The Malta Financial Services Authority (MFSA) has taken note of recent articles in the media referring to virtual currency ATMs and the installation of a first such ATM in Malta.
The MFSA informed that a virtual currency (also known as cryptocurrency) such as Bitcoin is an unregulated digital instrument used as a form of money that is not issued or guaranteed by a Central Bank or by any other authority and is not equivalent to traditional currencies. Unlike traditional money, acceptance of payment in virtual currency depends entirely on the voluntary consent of the recipient. Furthermore providers of services in relation to virtual currencies are currently neither regulated by law nor authorised by the MFSA.
‘Bitcoin’ is probably the most well known virtual currency, however there are a number of other virtual currencies. Virtual currencies are becoming increasingly popular and it is now possible to use virtual currencies as a means to pay for goods and services. However there are a number of possible risks when buying, holding or trading such virtual currencies, including the risk of losing your money.
The European Banking Authority had issued a warning about virtual currencies and this notice contains the salient aspects.
The public therefore should be aware of the following risks:
Money may be lost on the exchange platform
Virtual currencies may be obtained from someone who owns them or through an exchange platform. Currently exchange platforms are not normally regulated and in some cases they have failed or gone out of business with the consequence of consumers losing significant amounts of money. Exchange platforms are not banks and if an exchange platform loses any money or fails, there is no specific legal protection, such as through a deposit guarantee scheme.
Money may be stolen from your digital wallet
Virtual currency is stored in a ‘digital wallet’ on a computer. Although digital wallets have public and private keys or passwords they are still vulnerable to hackers. Virtual money may therefore be stolen from your wallet. Consumers losing virtual money have little prospect of having it returned. Furthermore if you lose the key or password to your digital wallet, your virtual money may be lost forever.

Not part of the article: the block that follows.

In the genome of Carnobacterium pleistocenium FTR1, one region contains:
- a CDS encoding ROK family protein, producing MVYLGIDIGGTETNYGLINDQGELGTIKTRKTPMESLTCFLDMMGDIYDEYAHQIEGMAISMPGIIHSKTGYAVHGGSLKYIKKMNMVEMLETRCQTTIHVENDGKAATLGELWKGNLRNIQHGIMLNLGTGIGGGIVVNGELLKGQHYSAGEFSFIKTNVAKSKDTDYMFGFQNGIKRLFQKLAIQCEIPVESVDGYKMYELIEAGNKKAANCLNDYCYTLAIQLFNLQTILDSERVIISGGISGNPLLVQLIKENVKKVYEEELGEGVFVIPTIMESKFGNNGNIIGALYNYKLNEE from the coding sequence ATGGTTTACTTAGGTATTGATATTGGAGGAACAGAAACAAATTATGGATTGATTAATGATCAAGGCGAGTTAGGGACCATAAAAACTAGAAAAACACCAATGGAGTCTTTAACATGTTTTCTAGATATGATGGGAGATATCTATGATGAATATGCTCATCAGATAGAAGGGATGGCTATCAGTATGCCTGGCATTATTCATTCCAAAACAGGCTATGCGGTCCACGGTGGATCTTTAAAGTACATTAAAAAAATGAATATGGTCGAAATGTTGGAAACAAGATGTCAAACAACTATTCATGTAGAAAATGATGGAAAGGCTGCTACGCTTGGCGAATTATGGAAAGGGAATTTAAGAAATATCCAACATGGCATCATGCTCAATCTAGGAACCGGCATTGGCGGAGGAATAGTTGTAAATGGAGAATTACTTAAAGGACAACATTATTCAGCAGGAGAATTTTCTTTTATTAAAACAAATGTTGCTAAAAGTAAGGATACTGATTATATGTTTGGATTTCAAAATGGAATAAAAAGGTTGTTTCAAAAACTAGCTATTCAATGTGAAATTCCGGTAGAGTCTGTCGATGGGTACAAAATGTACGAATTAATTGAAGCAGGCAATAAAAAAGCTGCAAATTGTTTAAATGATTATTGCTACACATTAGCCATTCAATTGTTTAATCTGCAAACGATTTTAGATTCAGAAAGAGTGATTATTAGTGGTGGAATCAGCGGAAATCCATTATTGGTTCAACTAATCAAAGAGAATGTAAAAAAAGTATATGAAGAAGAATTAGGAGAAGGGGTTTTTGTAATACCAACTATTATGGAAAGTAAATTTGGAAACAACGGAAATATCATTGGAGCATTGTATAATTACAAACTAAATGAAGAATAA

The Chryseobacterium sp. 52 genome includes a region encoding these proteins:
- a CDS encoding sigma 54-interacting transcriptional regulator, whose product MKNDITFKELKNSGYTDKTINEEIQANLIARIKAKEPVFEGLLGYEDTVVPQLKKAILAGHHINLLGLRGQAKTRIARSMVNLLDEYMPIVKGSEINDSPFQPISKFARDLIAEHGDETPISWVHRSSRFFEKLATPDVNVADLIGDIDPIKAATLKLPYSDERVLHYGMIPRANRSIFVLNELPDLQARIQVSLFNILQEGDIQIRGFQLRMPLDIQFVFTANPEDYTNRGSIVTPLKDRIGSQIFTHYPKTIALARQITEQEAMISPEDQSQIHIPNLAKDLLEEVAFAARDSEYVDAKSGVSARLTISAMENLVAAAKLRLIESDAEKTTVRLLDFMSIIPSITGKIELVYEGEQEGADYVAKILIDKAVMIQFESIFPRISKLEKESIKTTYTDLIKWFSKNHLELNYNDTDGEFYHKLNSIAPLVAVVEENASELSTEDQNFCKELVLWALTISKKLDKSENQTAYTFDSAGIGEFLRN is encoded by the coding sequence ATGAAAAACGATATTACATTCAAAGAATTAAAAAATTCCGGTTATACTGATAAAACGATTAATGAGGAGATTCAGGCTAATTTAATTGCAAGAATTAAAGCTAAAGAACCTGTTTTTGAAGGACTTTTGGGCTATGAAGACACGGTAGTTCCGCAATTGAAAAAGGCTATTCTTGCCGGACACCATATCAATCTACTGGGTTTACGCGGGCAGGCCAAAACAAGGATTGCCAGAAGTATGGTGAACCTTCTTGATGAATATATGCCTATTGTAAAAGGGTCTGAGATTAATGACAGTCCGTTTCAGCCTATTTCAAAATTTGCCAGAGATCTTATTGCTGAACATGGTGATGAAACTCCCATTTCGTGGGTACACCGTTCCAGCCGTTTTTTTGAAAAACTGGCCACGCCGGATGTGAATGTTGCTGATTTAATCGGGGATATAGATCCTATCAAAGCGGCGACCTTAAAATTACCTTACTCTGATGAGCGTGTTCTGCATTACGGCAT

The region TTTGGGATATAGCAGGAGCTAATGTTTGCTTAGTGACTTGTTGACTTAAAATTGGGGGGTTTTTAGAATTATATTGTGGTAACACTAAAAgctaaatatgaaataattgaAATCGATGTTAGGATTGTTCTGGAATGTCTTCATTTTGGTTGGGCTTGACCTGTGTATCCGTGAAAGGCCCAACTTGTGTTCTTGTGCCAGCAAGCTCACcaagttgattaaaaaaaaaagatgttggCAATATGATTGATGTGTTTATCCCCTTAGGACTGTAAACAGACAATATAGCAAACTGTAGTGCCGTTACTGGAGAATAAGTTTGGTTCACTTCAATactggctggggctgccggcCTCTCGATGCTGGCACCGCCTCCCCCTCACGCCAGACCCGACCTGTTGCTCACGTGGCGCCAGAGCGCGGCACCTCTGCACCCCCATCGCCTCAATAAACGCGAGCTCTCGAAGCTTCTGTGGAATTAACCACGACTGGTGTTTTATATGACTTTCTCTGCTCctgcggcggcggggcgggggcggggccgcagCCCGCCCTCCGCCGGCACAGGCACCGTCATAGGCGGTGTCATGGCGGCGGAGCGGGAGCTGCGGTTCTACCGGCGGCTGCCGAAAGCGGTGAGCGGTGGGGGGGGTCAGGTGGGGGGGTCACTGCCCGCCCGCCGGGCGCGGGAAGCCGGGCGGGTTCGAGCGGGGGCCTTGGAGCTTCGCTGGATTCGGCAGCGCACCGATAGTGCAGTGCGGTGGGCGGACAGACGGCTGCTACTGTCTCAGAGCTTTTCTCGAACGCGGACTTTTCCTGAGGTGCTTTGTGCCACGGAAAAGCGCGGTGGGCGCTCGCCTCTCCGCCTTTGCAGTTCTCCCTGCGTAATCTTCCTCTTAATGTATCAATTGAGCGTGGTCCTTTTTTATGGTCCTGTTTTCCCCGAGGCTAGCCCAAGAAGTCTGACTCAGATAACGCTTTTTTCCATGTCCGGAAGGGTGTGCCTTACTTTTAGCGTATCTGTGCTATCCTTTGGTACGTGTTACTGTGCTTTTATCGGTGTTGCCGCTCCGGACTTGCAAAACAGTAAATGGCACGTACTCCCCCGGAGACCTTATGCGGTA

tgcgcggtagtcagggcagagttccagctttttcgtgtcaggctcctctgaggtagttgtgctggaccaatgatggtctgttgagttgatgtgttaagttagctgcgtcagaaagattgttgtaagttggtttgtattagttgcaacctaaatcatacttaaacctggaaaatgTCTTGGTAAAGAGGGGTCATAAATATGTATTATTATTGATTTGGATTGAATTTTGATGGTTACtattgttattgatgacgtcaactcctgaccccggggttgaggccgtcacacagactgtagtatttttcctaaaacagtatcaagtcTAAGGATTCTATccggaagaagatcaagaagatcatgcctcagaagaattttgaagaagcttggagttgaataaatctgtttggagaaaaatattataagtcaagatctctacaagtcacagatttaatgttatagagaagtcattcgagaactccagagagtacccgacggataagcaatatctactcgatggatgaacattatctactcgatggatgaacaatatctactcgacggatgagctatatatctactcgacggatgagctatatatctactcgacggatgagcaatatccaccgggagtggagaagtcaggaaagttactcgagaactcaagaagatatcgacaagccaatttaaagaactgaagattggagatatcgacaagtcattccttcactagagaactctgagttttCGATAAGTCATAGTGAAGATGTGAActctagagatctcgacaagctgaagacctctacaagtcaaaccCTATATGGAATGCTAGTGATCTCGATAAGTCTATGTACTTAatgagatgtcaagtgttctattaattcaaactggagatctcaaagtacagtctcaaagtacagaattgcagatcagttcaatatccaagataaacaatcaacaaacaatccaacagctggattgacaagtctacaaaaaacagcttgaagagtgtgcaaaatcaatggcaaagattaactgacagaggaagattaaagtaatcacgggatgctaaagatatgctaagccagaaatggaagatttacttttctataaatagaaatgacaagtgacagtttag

You are not protected when using virtual currencies as a means of payment
When using virtual currencies as a means of payment you are not protected by any refund rights under EU law. Unauthorised or incorrect debits from digital wallet can therefore not usually be reversed.
The value of virtual currency can change quickly, and could even drop to zero
Different virtual currencies have different values. Furthermore the value of virtual currencies can easily go down as well as up. Unlike the value of traditional currencies, there is no guarantee that the value of virtual currency funds remains stable.
Transactions in virtual currency may be misused for criminal activities
Transactions in virtual currencies are largely untraceable and provide a high degree of anonymity. This makes virtual currencies vulnerable to misuse for criminal activities such as money laundering. Law enforcement authorities may therefore decide to take action against or close exchange platforms and prevent you from accessing or using any digital funds that the platforms may be holding for you.
The MFSA therefore advises the public to exercise caution and be vigilant when dealing with virtual currencies and to ensure that they have understood the risks involved. If you buy virtual currencies, you should be fully aware and understand their specific characteristics. You should also exercise the same caution with your digital wallet as you would do with your conventional wallet. You should not keep large amounts of money in it and ensure you keep it safe and secure. You should also familiarise yourself with the ownership, reputability, transparency and public perception of the exchange platforms that you are considering using.